"This is an individual with severe mental issues and Borrego Springs is not equipped with the services to assist in this individual's rehabilitation journey. We pray that our village does not fall victim to an avoidable tragedy," the statement concluded.

Borrego was not the court's first choice. A multi-bedroom home in the upscale Mount Helix, La Mesa zip code was the first recommended placement for Wakefield. After a highly organized community push back from homeowners and local politicians, a judge agreed that the neighborhood was not appropriate – "was too dense, with too many children and a childcare center nearby."

One community's good fortune, when it comes to excluding sexual offenders, usually means another community will be forced to live with the problem. Not welcomed by the residents, the bane of the courts, and at great expense to taxpayers, finding neighborhoods to house SVP's on conditional parole is a collective headache that is increasing in San Diego County.

According to Kids Live Safe (Kidslivesafe.com) and Truthfinder, sites dedicated to researching where sexual predators are housed, and tips for protecting neighborhoods, there are currently eight sexual offenders in the Borrego Springs' zip code-92004. Wakefield will be number nine.

The San District Attorney's website reports there are approximately 4500 registrants (numbers change daily) of Sex Offenders in San Diego County. Ninety-six percent live in compliance with California Penal Code 290, the registration laws. The remaining four percent live outside the legal and criminal system's reach. Approximately 50 percent have committed crimes against children, and 10 percent are registered as homeless.

The three-bedroom, $400,000 plus, 2,000-square-foot home to house Wakefield in Borrego Springs, is located at 1575 Yaqui Road. A statement from the Borrego Chamber of Commerce, reported that "The home in De Anza is owned by Chaplin Charles Talcott, who is employed by Core Civic, an Otay Mesa detention center.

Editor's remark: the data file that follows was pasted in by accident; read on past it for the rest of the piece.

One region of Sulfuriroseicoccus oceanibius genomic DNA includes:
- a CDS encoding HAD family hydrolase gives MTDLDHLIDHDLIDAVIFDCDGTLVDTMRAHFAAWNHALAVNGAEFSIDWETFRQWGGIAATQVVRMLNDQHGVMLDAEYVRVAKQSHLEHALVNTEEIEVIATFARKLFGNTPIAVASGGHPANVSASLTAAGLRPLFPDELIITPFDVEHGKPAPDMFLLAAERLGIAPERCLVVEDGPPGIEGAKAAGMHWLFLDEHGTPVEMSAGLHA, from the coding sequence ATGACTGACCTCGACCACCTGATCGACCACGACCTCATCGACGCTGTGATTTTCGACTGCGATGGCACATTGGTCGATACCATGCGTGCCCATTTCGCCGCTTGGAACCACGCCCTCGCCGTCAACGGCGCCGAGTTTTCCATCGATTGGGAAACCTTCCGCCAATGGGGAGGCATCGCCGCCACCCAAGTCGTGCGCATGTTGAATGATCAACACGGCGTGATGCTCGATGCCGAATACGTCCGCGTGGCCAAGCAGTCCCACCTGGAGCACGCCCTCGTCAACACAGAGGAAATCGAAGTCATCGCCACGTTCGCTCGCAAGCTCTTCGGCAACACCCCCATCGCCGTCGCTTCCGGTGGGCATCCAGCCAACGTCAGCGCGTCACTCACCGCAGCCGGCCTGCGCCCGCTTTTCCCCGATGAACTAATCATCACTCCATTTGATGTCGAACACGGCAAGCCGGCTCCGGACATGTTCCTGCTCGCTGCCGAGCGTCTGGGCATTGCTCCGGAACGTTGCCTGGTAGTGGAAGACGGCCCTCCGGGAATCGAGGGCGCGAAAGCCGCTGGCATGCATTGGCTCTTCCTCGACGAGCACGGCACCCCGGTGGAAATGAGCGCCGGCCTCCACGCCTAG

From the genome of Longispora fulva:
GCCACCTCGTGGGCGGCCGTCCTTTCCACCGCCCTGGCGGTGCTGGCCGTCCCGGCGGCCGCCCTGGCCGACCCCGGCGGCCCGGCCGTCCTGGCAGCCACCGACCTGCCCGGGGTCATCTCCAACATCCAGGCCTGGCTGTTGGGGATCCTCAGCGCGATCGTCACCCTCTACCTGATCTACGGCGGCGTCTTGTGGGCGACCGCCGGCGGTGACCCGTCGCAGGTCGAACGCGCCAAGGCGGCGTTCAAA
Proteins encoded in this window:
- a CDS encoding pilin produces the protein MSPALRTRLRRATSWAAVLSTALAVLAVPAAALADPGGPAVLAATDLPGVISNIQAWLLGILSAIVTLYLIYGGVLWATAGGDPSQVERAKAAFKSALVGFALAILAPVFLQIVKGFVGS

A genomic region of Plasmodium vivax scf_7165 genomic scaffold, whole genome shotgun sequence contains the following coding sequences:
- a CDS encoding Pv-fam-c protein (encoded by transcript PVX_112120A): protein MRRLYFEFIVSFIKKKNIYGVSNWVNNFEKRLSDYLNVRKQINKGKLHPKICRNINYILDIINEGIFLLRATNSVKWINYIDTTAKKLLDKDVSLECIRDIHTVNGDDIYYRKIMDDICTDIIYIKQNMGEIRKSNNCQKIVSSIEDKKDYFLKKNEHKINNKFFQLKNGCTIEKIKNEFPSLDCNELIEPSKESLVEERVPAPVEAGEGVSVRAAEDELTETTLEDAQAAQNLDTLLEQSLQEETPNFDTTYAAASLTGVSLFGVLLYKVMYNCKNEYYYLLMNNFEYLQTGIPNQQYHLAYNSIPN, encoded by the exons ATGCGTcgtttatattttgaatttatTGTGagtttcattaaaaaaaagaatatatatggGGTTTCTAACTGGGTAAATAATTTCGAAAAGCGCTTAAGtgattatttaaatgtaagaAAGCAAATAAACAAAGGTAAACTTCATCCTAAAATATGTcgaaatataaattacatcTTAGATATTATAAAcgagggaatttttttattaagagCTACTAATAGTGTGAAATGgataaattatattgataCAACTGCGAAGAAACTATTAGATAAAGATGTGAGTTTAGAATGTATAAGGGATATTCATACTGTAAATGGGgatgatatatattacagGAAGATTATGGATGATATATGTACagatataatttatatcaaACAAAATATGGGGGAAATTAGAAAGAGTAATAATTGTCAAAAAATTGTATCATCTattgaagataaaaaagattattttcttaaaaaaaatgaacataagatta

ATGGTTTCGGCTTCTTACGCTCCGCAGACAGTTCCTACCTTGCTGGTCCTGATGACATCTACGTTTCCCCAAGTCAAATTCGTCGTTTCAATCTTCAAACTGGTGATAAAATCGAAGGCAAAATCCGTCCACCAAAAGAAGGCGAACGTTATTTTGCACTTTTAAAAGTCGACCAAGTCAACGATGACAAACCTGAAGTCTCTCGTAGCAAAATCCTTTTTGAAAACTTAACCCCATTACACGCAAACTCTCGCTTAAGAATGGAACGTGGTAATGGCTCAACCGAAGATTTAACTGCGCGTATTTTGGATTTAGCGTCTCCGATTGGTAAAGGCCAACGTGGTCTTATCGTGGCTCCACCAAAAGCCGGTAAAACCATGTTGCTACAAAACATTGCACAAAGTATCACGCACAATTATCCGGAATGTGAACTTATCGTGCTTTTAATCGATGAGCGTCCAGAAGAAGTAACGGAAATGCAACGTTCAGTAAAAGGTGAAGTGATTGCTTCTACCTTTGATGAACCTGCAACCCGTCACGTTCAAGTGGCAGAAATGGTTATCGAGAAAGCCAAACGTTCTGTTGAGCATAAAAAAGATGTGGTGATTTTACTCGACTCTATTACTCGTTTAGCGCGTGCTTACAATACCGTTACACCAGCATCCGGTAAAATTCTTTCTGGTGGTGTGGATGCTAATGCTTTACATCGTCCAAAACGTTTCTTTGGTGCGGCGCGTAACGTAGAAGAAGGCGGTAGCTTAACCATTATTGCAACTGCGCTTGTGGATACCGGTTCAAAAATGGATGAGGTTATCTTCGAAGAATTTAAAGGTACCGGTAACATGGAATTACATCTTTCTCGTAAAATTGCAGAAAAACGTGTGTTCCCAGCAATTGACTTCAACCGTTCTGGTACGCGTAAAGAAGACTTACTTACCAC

"He is renting his home to Liberty Healthcare/CONREP that receives $344,000.00 annually, per violent offender and pays landlords higher than market rental rates in exchange for placement of their violent sexual predators."

Fortunately, there is a process for community residents to protest, and occasionally, win. However, just the idea that residents don't want an SVP in the neighborhood won't do. Arguments that follow the legal criteria for rejecting a placement are needed, as no community welcomes sexual offenders on general principles.

"Here we go again," said Linda Haddock, former executive director of the Borrego Springs Chamber of Commerce, who organized the last community opposition to housing a paroled offender in 2013.

"We lost that one, and I'm not sure we can win this one. It's going to be an uphill battle."

"I fear that this will change the De Anza Community forever. People are used to keeping their doors unlocked and windows opens without worry. With Wakefield in the community, this will all change."

Sarah Rogers, on behalf of the Borrego Chamber of Commerce, in an email to local residents, suggested that, "Borrego Springs and other 'rural areas' already house a reasonable number of sexual offenders based on their populations. The State and the County should not view any rural area as a dumping ground due to the fewer voices that will make legitimate complaints."

When the community became aware of Wakefield's move to De Anza, Borrego's social media sites lit up like Christmas Circle on steroids. One Facebook responder opined that he couldn't afford a home in Borrego.

"How come my taxes are paying for this guy to stay at a country club?" she wondered.

Others on Facebook, felt the owner of the home was partially to blame for Borrego's problem, and should be pressured to withdraw the offer to rent. Concerns about the parklike atmosphere and use of De Anza for public play areas, with a sexual predator living on the grounds, is a common theme.